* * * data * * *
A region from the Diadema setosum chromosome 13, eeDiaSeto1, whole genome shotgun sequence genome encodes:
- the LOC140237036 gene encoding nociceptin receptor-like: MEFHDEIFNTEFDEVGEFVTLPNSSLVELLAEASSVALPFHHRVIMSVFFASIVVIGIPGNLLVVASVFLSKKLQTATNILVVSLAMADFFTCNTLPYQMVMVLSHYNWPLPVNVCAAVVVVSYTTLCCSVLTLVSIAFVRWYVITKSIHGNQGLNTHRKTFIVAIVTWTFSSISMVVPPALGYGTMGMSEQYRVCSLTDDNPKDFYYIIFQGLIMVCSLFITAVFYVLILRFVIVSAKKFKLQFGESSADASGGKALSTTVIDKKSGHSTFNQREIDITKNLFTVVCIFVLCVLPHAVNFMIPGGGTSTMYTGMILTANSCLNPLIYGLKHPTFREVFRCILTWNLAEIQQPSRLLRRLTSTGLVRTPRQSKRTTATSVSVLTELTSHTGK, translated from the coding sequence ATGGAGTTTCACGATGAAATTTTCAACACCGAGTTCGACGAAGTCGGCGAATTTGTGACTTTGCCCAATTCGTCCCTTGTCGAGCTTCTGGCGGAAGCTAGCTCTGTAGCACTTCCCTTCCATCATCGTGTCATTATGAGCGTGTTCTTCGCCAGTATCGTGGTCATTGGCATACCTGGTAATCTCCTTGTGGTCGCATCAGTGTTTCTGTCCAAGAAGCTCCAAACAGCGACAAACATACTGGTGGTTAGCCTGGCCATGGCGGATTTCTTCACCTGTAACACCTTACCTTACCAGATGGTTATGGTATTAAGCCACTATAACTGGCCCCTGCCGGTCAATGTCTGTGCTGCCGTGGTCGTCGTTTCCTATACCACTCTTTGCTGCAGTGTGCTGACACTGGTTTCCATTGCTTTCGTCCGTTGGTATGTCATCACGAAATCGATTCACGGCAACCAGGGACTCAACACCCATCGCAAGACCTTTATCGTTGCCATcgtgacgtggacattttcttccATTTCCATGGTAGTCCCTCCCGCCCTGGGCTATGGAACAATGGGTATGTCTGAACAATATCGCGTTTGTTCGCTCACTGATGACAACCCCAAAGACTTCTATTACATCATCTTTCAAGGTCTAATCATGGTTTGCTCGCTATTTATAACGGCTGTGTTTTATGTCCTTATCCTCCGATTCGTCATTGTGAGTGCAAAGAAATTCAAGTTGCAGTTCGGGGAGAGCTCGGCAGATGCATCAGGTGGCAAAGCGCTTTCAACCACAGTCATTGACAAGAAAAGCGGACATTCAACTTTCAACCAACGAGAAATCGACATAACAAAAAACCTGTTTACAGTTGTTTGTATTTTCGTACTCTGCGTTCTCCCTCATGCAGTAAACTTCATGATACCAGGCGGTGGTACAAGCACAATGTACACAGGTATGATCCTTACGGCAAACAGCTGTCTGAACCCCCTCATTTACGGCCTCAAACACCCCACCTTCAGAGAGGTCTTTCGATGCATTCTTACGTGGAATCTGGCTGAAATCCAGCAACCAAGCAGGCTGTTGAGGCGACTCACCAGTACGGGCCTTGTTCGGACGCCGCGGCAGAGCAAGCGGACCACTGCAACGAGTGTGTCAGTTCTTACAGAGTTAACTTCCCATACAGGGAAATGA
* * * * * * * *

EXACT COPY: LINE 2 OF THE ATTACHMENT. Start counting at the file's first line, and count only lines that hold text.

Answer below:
- the LOC140237036 gene encoding nociceptin receptor-like: MEFHDEIFNTEFDEVGEFVTLPNSSLVELLAEASSVALPFHHRVIMSVFFASIVVIGIPGNLLVVASVFLSKKLQTATNILVVSLAMADFFTCNTLPYQMVMVLSHYNWPLPVNVCAAVVVVSYTTLCCSVLTLVSIAFVRWYVITKSIHGNQGLNTHRKTFIVAIVTWTFSSISMVVPPALGYGTMGMSEQYRVCSLTDDNPKDFYYIIFQGLIMVCSLFITAVFYVLILRFVIVSAKKFKLQFGESSADASGGKALSTTVIDKKSGHSTFNQREIDITKNLFTVVCIFVLCVLPHAVNFMIPGGGTSTMYTGMILTANSCLNPLIYGLKHPTFREVFRCILTWNLAEIQQPSRLLRRLTSTGLVRTPRQSKRTTATSVSVLTELTSHTGK, translated from the coding sequence ATGGAGTTTCACGATGAAATTTTCAACACCGAGTTCGACGAAGTCGGCGAATTTGTGACTTTGCCCAATTCGTCCCTTGTCGAGCTTCTGGCGGAAGCTAGCTCTGTAGCACTTCCCTTCCATCATCGTGTCATTATGAGCGTGTTCTTCGCCAGTATCGTGGTCATTGGCATACCTGGTAATCTCCTTGTGGTCGCATCAGTGTTTCTGTCCAAGAAGCTCCAAACAGCGACAAACATACTGGTGGTTAGCCTGGCCATGGCGGATTTCTTCACCTGTAACACCTTACCTTACCAGATGGTTATGGTATTAAGCCACTATAACTGGCCCCTGCCGGTCAATGTCTGTGCTGCCGTGGTCGTCGTTTCCTATACCACTCTTTGCTGCAGTGTGCTGACACTGGTTTCCATTGCTTTCGTCCGTTGGTATGTCATCACGAAATCGATTCACGGCAACCAGGGACTCAACACCCATCGCAAGACCTTTATCGTTGCCATcgtgacgtggacattttcttccATTTCCATGGTAGTCCCTCCCGCCCTGGGCTATGGAACAATGGGTATGTCTGAACAATATCGCGTTTGTTCGCTCACTGATGACAACCCCAAAGACTTCTATTACATCATCTTTCAAGGTCTAATCATGGTTTGCTCGCTATTTATAACGGCTGTGTTTTATGTCCTTATCCTCCGATTCGTCATTGTGAGTGCAAAGAAATTCAAGTTGCAGTTCGGGGAGAGCTCGGCAGATGCATCAGGTGGCAAAGCGCTTTCAACCACAGTCATTGACAAGAAAAGCGGACATTCAACTTTCAACCAACGAGAAATCGACATAACAAAAAACCTGTTTACAGTTGTTTGTATTTTCGTACTCTGCGTTCTCCCTCATGCAGTAAACTTCATGATACCAGGCGGTGGTACAAGCACAATGTACACAGGTATGATCCTTACGGCAAACAGCTGTCTGAACCCCCTCATTTACGGCCTCAAACACCCCACCTTCAGAGAGGTCTTTCGATGCATTCTTACGTGGAATCTGGCTGAAATCCAGCAACCAAGCAGGCTGTTGAGGCGACTCACCAGTACGGGCCTTGTTCGGACGCCGCGGCAGAGCAAGCGGACCACTGCAACGAGTGTGTCAGTTCTTACAGAGTTAACTTCCCATACAGGGAAATGA